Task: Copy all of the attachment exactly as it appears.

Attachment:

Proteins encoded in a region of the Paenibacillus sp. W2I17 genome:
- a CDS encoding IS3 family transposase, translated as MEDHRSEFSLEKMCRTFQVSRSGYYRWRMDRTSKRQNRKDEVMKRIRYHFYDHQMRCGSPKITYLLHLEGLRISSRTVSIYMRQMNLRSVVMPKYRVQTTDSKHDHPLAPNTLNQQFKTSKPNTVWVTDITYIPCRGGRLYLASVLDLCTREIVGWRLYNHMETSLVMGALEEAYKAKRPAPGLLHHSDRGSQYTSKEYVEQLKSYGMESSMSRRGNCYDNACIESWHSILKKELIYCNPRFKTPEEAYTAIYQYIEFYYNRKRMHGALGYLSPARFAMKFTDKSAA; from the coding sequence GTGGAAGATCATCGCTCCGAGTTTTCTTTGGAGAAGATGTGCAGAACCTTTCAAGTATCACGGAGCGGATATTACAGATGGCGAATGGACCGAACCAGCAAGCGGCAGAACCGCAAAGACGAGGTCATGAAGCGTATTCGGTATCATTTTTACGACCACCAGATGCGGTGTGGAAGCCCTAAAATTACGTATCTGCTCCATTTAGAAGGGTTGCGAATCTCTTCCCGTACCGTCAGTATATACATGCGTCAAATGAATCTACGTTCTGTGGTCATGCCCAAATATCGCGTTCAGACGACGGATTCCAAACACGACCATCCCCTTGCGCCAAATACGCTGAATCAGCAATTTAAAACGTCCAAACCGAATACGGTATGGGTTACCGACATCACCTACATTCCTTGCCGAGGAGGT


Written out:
Proteins encoded in a region of the Paenibacillus sp. W2I17 genome:
- a CDS encoding IS3 family transposase, translated as MEDHRSEFSLEKMCRTFQVSRSGYYRWRMDRTSKRQNRKDEVMKRIRYHFYDHQMRCGSPKITYLLHLEGLRISSRTVSIYMRQMNLRSVVMPKYRVQTTDSKHDHPLAPNTLNQQFKTSKPNTVWVTDITYIPCRGGRLYLASVLDLCTREIVGWRLYNHMETSLVMGALEEAYKAKRPAPGLLHHSDRGSQYTSKEYVEQLKSYGMESSMSRRGNCYDNACIESWHSILKKELIYCNPRFKTPEEAYTAIYQYIEFYYNRKRMHGALGYLSPARFAMKFTDKSAA; from the coding sequence GTGGAAGATCATCGCTCCGAGTTTTCTTTGGAGAAGATGTGCAGAACCTTTCAAGTATCACGGAGCGGATATTACAGATGGCGAATGGACCGAACCAGCAAGCGGCAGAACCGCAAAGACGAGGTCATGAAGCGTATTCGGTATCATTTTTACGACCACCAGATGCGGTGTGGAAGCCCTAAAATTACGTATCTGCTCCATTTAGAAGGGTTGCGAATCTCTTCCCGTACCGTCAGTATATACATGCGTCAAATGAATCTACGTTCTGTGGTCATGCCCAAATATCGCGTTCAGACGACGGATTCCAAACACGACCATCCCCTTGCGCCAAATACGCTGAATCAGCAATTTAAAACGTCCAAACCGAATACGGTATGGGTTACCGACATCACCTACATTCCTTGCCGAGGAGGT